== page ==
When you bought your Washington home, you likely did so with the help of a real estate agent. It’s possible that you used more than one agent during the process of finding and acquiring your ideal property. The agent who took action to secure the sale is the one who gets the commission.
The actions that led to a transaction taking place are referred to as procuring cause. There are several that might qualify, such as negotiating the terms of a purchase contract or providing advice during the initial stages of the home buying process. The realtor who first shows a property to the eventual buyer may be the one who is entitled to the commission. If disputes occur, there are several questions that parties involved with the sale can ask to determine who is entitled to be paid.
Resolving procuring cause disputes
When multiple parties are engaged in real estate disputes regarding procuring cause, everyone is encouraged to take a closer look at their actual involvement in the sale. For instance, talking to someone at an open house may not qualify as a procuring cause because the buyer found the property without the agent’s help. Of course, if the agent said something that caused a visitor to put an offer on the home, that agent may be entitled to compensation.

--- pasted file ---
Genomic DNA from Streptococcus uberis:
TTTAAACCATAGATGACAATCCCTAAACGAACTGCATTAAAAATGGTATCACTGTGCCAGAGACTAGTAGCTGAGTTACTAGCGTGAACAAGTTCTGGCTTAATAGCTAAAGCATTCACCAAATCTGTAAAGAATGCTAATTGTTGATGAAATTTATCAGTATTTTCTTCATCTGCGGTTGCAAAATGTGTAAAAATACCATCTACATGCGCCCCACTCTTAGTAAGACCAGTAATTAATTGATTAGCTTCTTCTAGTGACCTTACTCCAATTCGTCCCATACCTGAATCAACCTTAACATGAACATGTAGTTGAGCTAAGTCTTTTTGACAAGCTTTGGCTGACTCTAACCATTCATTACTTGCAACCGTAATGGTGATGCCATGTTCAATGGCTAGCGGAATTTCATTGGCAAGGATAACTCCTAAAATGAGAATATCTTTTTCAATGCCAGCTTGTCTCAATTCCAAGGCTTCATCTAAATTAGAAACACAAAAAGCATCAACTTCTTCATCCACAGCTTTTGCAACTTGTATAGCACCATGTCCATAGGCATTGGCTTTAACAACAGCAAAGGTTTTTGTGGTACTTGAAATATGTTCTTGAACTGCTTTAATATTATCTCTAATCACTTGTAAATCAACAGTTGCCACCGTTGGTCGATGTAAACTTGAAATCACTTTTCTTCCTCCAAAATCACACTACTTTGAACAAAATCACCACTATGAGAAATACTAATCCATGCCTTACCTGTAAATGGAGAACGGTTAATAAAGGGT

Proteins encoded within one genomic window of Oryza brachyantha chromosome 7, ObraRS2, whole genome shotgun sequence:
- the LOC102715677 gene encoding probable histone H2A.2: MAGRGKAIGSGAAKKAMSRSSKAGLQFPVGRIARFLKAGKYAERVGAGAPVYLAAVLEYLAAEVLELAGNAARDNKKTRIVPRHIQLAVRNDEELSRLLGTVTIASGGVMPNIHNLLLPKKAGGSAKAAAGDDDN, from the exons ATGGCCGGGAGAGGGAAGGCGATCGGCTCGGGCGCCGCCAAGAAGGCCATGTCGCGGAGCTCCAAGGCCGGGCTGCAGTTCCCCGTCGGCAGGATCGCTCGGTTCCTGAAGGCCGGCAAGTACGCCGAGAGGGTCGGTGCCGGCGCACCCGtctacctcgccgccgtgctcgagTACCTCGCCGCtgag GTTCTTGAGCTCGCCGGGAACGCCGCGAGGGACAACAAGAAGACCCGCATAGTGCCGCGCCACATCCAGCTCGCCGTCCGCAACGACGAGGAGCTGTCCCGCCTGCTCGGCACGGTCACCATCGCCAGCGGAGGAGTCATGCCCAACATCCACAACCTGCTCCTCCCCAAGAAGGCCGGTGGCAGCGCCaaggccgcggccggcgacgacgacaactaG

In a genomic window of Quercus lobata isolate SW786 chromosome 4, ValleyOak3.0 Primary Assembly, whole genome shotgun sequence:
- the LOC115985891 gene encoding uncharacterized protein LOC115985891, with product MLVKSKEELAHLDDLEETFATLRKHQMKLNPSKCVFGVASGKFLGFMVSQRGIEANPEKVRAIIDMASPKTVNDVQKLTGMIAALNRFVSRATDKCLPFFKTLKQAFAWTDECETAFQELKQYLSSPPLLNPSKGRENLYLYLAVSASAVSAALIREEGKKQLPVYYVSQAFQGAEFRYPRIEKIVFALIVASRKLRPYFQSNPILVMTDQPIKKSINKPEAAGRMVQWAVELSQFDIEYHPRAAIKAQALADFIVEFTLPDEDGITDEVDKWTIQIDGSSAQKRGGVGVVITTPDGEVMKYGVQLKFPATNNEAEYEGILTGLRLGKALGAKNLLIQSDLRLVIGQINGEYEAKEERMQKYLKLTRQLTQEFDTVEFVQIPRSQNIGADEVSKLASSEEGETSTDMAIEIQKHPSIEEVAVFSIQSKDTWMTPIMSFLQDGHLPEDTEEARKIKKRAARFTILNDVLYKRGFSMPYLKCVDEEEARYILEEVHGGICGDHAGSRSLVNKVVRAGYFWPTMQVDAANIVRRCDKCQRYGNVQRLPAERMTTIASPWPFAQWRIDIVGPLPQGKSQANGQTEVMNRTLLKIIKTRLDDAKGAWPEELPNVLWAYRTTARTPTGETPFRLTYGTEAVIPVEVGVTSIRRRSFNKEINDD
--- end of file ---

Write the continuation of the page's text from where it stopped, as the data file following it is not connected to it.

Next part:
Disputes regarding commissions may delay the sale of a home or cause other issues for buyers, sellers and agents alike. Arbitration or litigation may provide possible ways to resolve a dispute in a timely manner without potentially causing a purchase to fall through. A seller may also agree to provide additional compensation to any agents who were involved in the sale but may not have directly secured the sale.